Belle II Records First e+e- Collisions After Upgrade: A Step Closer to Unveiling New Physics Secrets

Belle II resumes operations at CERN

The Belle II detector at SuperKEKB in Japan recorded its first e+e- collisions on 20 February, after a long shutdown that began in summer 2022. During this shutdown, several upgrades were made to the facility to better handle the expected increases in luminosity and backgrounds originating from the beams. This included installing a new vertex detector with a fully implemented pixel detector and an improved beam pipe at the collision point. Additionally, enhancements were made to the radiation shielding around the detector and other measures were implemented to improve data-collection performance.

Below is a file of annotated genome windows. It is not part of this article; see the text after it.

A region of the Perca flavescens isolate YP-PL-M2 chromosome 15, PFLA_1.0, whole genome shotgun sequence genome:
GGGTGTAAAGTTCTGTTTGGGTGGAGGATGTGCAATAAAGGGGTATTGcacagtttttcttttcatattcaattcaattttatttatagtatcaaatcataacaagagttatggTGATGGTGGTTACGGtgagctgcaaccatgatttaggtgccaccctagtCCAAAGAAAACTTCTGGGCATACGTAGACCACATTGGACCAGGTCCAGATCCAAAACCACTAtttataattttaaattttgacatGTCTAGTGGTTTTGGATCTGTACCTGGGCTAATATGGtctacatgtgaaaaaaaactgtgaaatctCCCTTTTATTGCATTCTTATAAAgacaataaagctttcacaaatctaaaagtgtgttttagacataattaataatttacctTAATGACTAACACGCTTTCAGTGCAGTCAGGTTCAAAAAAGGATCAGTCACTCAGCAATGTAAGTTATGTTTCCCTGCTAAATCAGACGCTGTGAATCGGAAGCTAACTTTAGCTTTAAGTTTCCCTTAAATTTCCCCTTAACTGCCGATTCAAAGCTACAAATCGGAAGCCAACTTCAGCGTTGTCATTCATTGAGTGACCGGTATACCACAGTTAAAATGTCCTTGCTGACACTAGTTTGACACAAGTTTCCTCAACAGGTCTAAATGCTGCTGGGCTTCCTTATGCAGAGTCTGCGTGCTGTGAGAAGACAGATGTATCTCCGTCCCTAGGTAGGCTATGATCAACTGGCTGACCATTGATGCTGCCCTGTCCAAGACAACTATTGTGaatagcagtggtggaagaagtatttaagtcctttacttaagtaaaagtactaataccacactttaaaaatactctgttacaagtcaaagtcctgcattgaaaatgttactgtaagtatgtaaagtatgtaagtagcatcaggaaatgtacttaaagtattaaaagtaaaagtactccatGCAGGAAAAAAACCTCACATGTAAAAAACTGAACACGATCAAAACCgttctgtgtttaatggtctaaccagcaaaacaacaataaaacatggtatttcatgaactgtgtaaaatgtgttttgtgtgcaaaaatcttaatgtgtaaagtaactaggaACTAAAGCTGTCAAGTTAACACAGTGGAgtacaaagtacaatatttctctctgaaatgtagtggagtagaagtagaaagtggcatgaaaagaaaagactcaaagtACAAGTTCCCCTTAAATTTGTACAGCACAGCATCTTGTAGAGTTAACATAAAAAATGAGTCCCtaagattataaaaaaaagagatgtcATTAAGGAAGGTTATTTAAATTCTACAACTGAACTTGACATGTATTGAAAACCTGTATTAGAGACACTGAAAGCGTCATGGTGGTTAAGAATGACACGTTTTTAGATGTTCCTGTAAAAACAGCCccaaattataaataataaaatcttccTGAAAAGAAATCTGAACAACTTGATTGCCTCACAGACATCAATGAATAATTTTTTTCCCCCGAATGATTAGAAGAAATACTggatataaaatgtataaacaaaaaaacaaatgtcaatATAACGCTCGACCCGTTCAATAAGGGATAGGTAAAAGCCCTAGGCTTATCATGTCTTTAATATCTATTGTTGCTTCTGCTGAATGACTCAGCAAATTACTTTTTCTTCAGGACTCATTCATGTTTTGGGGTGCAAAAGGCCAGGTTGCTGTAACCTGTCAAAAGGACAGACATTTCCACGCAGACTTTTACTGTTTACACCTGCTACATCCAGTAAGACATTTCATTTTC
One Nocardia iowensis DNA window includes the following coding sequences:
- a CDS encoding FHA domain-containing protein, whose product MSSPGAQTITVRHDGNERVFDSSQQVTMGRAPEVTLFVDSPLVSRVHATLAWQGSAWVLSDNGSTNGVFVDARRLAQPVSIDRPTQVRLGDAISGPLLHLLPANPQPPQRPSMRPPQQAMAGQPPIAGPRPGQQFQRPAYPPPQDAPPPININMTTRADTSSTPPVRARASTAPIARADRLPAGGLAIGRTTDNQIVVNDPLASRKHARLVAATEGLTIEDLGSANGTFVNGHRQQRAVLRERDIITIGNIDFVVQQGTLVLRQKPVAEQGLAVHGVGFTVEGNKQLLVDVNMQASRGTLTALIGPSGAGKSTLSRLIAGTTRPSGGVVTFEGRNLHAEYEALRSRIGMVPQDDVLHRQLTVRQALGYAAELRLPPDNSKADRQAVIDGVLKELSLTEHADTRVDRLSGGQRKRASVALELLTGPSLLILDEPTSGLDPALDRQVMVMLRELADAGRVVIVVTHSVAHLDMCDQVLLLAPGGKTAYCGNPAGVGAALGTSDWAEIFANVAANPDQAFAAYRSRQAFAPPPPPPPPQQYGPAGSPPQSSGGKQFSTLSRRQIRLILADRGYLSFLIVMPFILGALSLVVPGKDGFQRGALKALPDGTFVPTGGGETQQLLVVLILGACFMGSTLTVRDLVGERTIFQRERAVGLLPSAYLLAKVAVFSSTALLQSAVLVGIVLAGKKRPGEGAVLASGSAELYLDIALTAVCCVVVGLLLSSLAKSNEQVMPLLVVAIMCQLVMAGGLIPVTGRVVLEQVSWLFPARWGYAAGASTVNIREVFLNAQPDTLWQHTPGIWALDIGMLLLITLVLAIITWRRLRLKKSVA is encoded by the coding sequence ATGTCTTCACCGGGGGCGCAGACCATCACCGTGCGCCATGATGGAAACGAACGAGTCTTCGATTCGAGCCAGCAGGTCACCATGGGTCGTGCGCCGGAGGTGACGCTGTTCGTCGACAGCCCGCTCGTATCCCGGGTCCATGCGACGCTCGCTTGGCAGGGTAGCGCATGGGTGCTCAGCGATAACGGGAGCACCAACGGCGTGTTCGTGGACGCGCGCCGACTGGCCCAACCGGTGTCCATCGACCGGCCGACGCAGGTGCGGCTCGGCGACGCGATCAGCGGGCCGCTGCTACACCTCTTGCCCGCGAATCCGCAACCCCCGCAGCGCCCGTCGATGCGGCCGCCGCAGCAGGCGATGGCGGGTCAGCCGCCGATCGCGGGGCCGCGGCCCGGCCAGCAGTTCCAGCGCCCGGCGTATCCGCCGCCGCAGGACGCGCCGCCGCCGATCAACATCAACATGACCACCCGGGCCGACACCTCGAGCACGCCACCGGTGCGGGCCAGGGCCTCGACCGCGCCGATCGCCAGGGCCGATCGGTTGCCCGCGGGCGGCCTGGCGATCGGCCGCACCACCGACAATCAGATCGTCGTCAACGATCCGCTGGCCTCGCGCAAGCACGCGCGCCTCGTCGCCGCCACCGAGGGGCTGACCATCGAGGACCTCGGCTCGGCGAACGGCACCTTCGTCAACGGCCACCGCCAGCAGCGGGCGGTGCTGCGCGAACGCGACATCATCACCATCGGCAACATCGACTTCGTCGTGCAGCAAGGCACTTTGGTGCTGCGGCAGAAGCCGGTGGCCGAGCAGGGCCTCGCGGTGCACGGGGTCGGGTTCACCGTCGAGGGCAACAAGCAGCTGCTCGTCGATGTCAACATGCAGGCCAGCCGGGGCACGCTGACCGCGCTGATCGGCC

The Belle II experiment, which first recorded collisions in the fully instrumented detector in March 2019, aims to uncover new phenomena through precise analysis of the properties of B mesons and other particles produced by the SuperKEKB accelerator. The long-term goal of Belle II is to accumulate a dataset that is 50 times larger than that of the former Belle experiment. This ambitious goal will allow researchers to delve deeper into the mysteries of particle physics and potentially discover new physics beyond the Standard Model.

Overall, this successful start of Run 2 at Belle II marks an important milestone in ongoing research efforts at the facility. With these upgraded detectors and improved performance measures in place, researchers are now ready to collect high-quality data that could lead to exciting discoveries in particle physics.

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